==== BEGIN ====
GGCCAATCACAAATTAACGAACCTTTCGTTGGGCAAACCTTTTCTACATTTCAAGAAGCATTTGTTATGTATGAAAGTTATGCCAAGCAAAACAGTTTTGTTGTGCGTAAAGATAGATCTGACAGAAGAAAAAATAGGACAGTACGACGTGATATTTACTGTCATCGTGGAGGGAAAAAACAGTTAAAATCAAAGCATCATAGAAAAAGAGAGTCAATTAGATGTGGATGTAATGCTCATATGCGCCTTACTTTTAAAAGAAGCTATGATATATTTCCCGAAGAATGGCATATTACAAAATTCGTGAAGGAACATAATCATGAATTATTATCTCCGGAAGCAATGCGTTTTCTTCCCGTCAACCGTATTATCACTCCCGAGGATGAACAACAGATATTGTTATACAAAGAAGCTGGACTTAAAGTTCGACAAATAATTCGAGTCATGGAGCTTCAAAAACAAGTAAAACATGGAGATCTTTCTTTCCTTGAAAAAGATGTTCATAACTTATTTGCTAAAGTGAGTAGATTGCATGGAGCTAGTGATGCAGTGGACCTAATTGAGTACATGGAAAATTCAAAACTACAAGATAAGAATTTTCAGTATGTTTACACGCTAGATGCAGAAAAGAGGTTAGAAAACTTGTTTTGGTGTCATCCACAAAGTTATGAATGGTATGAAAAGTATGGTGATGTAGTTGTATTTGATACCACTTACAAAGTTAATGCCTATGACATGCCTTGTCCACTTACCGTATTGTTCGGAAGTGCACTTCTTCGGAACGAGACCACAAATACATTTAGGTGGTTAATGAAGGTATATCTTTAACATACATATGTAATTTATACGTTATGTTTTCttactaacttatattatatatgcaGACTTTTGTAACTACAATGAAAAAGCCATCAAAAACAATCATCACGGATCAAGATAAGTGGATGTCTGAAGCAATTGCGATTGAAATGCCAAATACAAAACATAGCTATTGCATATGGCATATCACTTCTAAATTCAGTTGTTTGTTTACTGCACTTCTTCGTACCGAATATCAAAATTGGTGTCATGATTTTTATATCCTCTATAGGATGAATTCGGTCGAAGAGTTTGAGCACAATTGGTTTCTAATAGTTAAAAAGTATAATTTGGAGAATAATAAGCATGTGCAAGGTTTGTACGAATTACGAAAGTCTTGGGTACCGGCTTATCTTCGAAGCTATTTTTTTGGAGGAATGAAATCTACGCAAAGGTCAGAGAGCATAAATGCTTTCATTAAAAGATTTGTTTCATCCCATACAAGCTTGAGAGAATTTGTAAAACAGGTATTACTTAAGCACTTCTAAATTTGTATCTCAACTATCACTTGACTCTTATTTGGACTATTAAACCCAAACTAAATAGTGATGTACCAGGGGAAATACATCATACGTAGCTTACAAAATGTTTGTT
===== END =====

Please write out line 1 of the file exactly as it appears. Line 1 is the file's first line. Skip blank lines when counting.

GGCCAATCACAAATTAACGAACCTTTCGTTGGGCAAACCTTTTCTACATTTCAAGAAGCATTTGTTATGTATGAAAGTTATGCCAAGCAAAACAGTTTTGTTGTGCGTAAAGATAGATCTGACAGAAGAAAAAATAGGACAGTACGACGTGATATTTACTGTCATCGTGGAGGGAAAAAACAGTTAAAATCAAAGCATCATAGAAAAAGAGAGTCAATTAGATGTGGATGTAATGCTCATATGCGCCTTACTTTTAAAAGAAGCTATGATATATTTCCCGAAGAATGGCATATTACAAAATTCGTGAAGGAACATAATCATGAATTATTATCTCCGGAAGCAATGCGTTTTCTTCCCGTCAACCGTATTATCACTCCCGAGGATGAACAACAGATATTGTTATACAAAGAAGCTGGACTTAAAGTTCGACAAATAATTCGAGTCATGGAGCTTCAAAAACAAGTAAAACATGGAGATCTTTCTTTCCTTGAAAAAGATGTTCATAACTTATTTGCTAAAGTGAGTAGATTGCATGGAGCTAGTGATGCAGTGGACCTAATTGAGTACATGGAAAATTCAAAACTACAAGATAAGAATTTTCAGTATGTTTACACGCTAGATGCAGAAAAGAGGTTAGAAAACTTGTTTTGGTGTCATCCACAAAGTTATGAATGGTATGAAAAGTATGGTGATGTAGTTGTATTTGATACCACTTACAAAGTTAATGCCTATGACATGCCTTGTCCACTTACCGTATTGTTCGGAAGTGCACTTCTTCGGAACGAGACCACAAATACATTTAGGTGGTTAATGAAGGTATATCTTTAACATACATATGTAATTTATACGTTATGTTTTCttactaacttatattatatatgcaGACTTTTGTAACTACAATGAAAAAGCCATCAAAAACAATCATCACGGATCAAGATAAGTGGATGTCTGAAGCAATTGCGATTGAAATGCCAAATACAAAACATAGCTATTGCATATGGCATATCACTTCTAAATTCAGTTGTTTGTTTACTGCACTTCTTCGTACCGAATATCAAAATTGGTGTCATGATTTTTATATCCTCTATAGGATGAATTCGGTCGAAGAGTTTGAGCACAATTGGTTTCTAATAGTTAAAAAGTATAATTTGGAGAATAATAAGCATGTGCAAGGTTTGTACGAATTACGAAAGTCTTGGGTACCGGCTTATCTTCGAAGCTATTTTTTTGGAGGAATGAAATCTACGCAAAGGTCAGAGAGCATAAATGCTTTCATTAAAAGATTTGTTTCATCCCATACAAGCTTGAGAGAATTTGTAAAACAGGTATTACTTAAGCACTTCTAAATTTGTATCTCAACTATCACTTGACTCTTATTTGGACTATTAAACCCAAACTAAATAGTGATGTACCAGGGGAAATACATCATACGTAGCTTACAAAATGTTTGTT